The manner in which the apparatus operates to turn pads will now be described. The pads 26 are delivered to the turning mechanism in spaced relation by the belts 18, 19 and 24 and are moved onto the polished surface of the dead plate 17. Carrier chains 29 and 40 move a turning head 53 into position in timed relation to the delivery of each pad. As the lower surface 75 of the turning head 53 is lowered by the earns 46, 51, it engages the approximate center of the pad 26 (point A in FIGURE 1). The turning head 53 is moving at about the same speed as the belts 18, 19 and 24, and therefore engages the pad 26 and carries it forward on the dead plate after it has been released by the belts. The initial position of the turning head 53 and the pad 26 is shown at B in FIGURE 3.

As the turning head 53 continues to move forward, the cam follower 70 enters the groove 78 of the turning cam 77. This causes rotation of the shaft 68 and its associated elements including the high-friction surface 75 thereby turning the pad 26 as it moves across the polished dead plate 17. Positions C and D in FIGURE 3 illustrate several intermediate positions of the pad 26 as it is turned through an angle of about while the cam 70 of the turning head 53 is moved through the turning cam 77. It will be understood, of course, that the device can be modified to turn the pad 26 through more or less than 90 merely by changing the length and/ or the shape of the groove 78.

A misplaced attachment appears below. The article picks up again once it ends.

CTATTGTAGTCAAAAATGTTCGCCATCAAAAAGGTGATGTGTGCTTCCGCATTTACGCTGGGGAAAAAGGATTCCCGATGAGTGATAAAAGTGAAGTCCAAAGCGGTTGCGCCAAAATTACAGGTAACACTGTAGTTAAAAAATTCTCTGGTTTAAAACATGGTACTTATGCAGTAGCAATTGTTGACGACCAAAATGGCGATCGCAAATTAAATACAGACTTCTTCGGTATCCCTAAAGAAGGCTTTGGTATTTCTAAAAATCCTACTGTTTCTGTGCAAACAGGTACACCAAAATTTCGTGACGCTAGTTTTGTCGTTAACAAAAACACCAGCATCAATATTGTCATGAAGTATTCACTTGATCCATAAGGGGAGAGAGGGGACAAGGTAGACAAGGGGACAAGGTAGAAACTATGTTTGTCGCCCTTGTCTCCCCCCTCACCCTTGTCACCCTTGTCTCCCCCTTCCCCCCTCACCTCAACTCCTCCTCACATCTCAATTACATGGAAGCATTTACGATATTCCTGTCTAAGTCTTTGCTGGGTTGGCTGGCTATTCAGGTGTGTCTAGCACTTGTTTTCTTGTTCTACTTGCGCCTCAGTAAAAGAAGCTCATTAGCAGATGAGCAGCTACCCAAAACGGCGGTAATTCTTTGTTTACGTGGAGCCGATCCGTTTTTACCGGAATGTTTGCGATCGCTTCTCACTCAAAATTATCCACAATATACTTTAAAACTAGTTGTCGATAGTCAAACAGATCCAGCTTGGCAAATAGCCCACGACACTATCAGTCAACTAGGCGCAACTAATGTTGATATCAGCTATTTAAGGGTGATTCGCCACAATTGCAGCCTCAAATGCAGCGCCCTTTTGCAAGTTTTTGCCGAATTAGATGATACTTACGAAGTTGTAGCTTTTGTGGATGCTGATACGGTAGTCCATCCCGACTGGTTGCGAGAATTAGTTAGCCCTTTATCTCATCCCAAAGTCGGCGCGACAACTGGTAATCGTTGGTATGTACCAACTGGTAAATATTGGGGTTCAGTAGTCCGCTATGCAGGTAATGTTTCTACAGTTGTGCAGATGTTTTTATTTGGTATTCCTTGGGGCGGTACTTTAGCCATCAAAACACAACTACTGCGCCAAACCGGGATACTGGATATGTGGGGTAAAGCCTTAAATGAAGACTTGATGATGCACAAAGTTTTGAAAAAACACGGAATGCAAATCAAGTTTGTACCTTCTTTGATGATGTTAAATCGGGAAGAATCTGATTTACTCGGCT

After the pad 26 has been turned through the desired arc, it is delivered to the lower carrier belt 27 and is held thereon by the belts 31 and 32. The spring 76 causes the foot 74 to raise as the followers 62 and 63 follow the shape of the trailing end of the cams 46, 51. This causes the f c ion. surface 75 to raise and lose contact with the pad 26. As the turning heads 53 continue to move, the cam follower 7t) enters the track formed by the rods 79 and 80 (see FIGURE 3). This returns the foot member 7 4 and the friction surface 7 5 to their original position as the turning head 53 moves through the remainder of its path so that it is in readiness for the next turning operation when it again approaches the cams 46, 51.